The Catadupa Key Biodiversity Area (KBA) was delineated to protect species threatened with extinction. One important group of animals which triggered the designation was Jamaica's endemic frogs: Catadupa is important both in providing habitat and maintaining a corridor which connects frog populations from central through western Jamaica for a minimum of 10 of the island's 21 endemic frog species.
The KBA designation was supported in large part due to field surveys conducted in 1961, 1967, 1969, and 1970 (Schwartz and Fowler 1973).
We know, of course, that a lot can happen in more than four decades - habitat can be obliterated, species can go extinct . . . or forest can mature and improve when destructive human activities cease.
So in 2013-2014, with the support of the Critical Ecosystem Partnership Fund, Windsor Research Centre conducted new field surveys to assess the current distribution and health of frog populations in the Catadupa KBA.
Study sites were established to survey the gradient of habitats (e.g., closed broadleaf forest found inside Forest Reserves, disturbed broadleaf forest both inside and outside Forest Reserves, areas of regenerating forest following abandonment of agriculture or small community settlements, etc.). We also were cognizant that the current structure of the forests was heavily influenced by the historic construction and operation of the railway which connected Montego Bay to Kingston via Ipswich in southern Catadupa: extraction of large, hardwood tree species for sleeper ties had an enormous effect on tree species composition and forest physiognomy, particularly in the south, but we weren't sure to what extent that legacy might affect different frog species. Additionally, we made sure the sampling points spanned the rainfall gradient of Catadupa since rain, humidity, and patterns of drought cycles can affect frogs. And trust us, it ALWAYS rains in Niagara in central Catadupa!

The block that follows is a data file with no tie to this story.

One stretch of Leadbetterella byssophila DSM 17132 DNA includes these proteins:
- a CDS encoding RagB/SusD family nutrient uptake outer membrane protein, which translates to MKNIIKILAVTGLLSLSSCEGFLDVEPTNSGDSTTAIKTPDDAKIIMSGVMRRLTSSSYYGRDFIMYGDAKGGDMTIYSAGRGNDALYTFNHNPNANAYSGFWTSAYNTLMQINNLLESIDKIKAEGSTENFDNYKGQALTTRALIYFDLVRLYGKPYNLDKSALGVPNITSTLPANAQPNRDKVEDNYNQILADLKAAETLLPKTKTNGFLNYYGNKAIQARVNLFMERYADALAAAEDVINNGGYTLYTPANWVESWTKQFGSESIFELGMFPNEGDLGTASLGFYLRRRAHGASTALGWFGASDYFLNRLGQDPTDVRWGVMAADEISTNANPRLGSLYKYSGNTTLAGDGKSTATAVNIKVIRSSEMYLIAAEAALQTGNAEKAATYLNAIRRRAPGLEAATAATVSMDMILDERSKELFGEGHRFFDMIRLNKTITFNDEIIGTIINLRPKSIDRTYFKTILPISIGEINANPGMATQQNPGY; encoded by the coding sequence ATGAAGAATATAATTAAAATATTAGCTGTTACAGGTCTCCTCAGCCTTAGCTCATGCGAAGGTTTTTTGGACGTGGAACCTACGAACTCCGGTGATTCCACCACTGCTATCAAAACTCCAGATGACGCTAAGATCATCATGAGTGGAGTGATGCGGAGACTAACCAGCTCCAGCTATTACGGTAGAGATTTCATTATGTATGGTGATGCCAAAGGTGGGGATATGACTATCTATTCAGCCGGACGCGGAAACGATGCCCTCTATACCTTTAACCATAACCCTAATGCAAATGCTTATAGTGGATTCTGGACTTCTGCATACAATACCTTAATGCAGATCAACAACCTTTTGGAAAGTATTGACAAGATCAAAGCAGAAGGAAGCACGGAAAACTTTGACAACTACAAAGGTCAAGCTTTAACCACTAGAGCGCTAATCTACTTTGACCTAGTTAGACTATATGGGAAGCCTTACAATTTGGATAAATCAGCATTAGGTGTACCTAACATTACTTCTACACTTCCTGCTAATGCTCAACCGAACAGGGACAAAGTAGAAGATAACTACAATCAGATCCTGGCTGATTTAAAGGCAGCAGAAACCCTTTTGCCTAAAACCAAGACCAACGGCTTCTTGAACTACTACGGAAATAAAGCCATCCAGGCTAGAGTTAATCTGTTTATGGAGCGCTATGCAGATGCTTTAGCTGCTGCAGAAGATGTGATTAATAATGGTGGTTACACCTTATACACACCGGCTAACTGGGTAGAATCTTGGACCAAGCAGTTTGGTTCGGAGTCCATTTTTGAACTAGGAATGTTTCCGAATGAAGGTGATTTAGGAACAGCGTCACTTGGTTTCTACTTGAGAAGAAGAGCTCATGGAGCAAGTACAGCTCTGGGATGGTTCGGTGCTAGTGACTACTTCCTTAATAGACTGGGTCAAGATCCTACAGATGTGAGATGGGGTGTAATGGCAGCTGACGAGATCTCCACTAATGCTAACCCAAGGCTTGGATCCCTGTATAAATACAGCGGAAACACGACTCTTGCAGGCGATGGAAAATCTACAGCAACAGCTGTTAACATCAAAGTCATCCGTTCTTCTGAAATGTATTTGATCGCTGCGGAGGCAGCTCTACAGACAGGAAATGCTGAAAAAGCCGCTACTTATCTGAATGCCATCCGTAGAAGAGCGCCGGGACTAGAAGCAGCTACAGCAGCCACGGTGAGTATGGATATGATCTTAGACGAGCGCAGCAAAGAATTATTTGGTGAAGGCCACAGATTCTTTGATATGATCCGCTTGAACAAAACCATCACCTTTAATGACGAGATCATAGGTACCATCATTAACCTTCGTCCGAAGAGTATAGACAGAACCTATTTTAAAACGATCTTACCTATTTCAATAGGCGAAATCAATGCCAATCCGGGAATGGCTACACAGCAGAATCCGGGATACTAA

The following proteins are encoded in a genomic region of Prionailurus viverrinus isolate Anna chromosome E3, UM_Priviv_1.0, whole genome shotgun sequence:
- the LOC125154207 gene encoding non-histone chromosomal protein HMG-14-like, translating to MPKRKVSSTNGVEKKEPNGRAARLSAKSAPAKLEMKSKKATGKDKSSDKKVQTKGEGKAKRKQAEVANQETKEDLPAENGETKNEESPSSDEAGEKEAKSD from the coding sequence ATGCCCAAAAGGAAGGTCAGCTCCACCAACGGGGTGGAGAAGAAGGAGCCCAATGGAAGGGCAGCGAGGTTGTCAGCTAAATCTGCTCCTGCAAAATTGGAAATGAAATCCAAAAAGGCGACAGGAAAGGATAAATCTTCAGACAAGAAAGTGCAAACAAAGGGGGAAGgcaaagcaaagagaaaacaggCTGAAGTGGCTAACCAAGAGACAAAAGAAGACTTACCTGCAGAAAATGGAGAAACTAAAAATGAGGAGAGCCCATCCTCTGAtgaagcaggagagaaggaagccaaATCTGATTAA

Two methods were used to determine species presence, distributions, and health:
1. Passive Acoustic "Frog Loggers" - programmable electronic data loggers, which recorded all audible sounds detected by a microphone. Because each frog species has a unique call, once one builds-up a library of calls, it's possible to identify species by looking at sonograms and describe the acoustic characteristics of their calls. By analyzing the recordings for a standardized period of time (in our case, we started 15 minutes after sunset and analyzed the first 180 minutes of the night), we could also quantify calling rates. This allowed us to develop "health & vigor" indices for each species: it takes a lot of energy for male frogs to advertize and compete with other males to attract females, so the presence of vigorously-calling males may be one indicator of a higher quality, healthier environment.
|"Frog Loggers" |
Song Meter SM2+ with SMX-II
weatherproof acoustic microphone
|Jamaican Earspot Frog
|Jamaican Forest Frog|
|Click here to watch video|